Jean-Claude Juncker: A Victory for Democracy?

The nomination of Jean-Claude Juncker by the Council of Europe to become the next President of the European Commission has received an unusual amount of coverage in the UK for a matter concerning European politics.  David Cameron’s opposition to Juncker because of his commitment to greater European integration fits the narrative of the UK being dragged into a political union it has no desire to be in, while also allowing Cameron to show the electorate that he is capable of being ‘tough’ on Europe.  This is how an overwhelming defeat of 26 votes to 2 on Juncker’s nomination has been seen as a victory for Cameron.  However the vote’s implications have far greater implications than simply for domestic politics; it was also a victory for democracy within the EU.

A near-universal criticism of the EU is that it lacks democratic legitimacy and accountability.  This is in part what the European Parliament was aimed to solve; a directly elected chamber which has a say on EU legislation can provide accountability to the indirectly elected European Commission – though the Parliament still lacks powers possessed by most of its national equivalents.  The 2009 Lisbon Treaty sought to further the powers of the European Parliament as a way of boosting confidence in European institutions.  Whether it has been successful is up for debate, but one important tenet of the treaty was that, in nominating Presidents of the European Commission, European leaders must ‘take account’ of the results of the most recent European Parliament election.

Like many aspects of the EU, the way in which account should be taken of these results hasn’t been clearly defined.  The consensus has been that the grouping which wins the most seats in the Parliament would have its candidate become President.  This is the interpretation that has been sold to the European public, largely through a series of debates featuring each European grouping’s candidate to become the next President.  The European People’s Party ultimately won the most seats and thus, by this interpretation, Juncker as their candidate should become President.  It’s true that most voters didn’t cast their vote with these candidates in mind but, nevertheless, to renege on this assumption would render the debates a farce and be an affront to the EU’s only democratically-elected institution.  Cameron’s much looser interpretation is that the results show a desire for reform away from closer integration and that the President’s selection should reflect this.  This may be true in the UK – although UKIP’s success is more an indictment on the current state of British politics than of the EU – but he cannot project this message across the rest of Europe when pro-European parties won 70% of the seats in the European Parliament.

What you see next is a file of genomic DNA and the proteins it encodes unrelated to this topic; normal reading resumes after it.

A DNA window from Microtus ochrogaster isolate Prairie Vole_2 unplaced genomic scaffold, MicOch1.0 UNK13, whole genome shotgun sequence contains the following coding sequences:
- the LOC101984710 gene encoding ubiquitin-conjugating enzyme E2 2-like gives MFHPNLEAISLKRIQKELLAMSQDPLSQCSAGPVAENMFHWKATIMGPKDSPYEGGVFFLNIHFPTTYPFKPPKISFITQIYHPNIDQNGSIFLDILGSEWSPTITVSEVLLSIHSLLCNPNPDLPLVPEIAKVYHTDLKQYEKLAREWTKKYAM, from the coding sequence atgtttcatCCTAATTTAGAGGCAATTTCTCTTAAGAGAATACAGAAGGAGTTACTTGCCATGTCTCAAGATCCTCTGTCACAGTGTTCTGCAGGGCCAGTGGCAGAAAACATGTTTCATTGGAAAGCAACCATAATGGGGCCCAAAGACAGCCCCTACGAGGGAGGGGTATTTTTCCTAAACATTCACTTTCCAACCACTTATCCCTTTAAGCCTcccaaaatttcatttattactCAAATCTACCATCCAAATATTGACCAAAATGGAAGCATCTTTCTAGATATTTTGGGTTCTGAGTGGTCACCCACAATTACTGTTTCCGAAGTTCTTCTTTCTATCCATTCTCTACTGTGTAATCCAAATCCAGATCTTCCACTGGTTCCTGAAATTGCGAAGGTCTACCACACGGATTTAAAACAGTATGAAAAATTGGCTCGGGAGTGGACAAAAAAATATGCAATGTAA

That EU procedure can provoke such drastically different interpretations is due to its half-hearted approach to democratic legitimacy.  Power still resides with the unelected commissioners of the European Commission.  If we wish to remain in the EU and for it to be more accountable, there are two main options: either have a directly elected President or allow Parliament to nominate the President.  The former is unlikely to be suitable for most eurosceptics but the latter may be feasible.  And this, essentially, is the precedent created by Juncker’s nomination.  Both his own European People’s Party and the Socialists and Democrats group have backed him, thereby giving him the support of a majority of MEPs.  A general consensus appears to have developed that this is the appropriate way for the position to be selected, which may become enshrined in law within the next five years.

To be clear, Juncker is far from the perfect candidate.  His preference for closed-doors diplomacy will do little to increase the EU’s transparency while his support for the Transatlantic Trade and Investment Partnership (TTIP) won’t benefit democracy either on a national or a continental level.  Yet for the first time the President’s nomination has a degree of democratic legitimacy and indicates that, though there is still much to be done, the EU is continuing down a path which gives its citizens the final say on how it’s run.

Image credit: by Jean-Claude_Juncker_(2006).jpg: Martin Möller derivative work: IgnisFatuus (Jean-Claude_Juncker_(2006).jpg) [CC-BY-SA-2.0-de (http://creativecommons.org/licenses/by-sa/2.0/de/deed.en)%5D, via Wikimedia Commons

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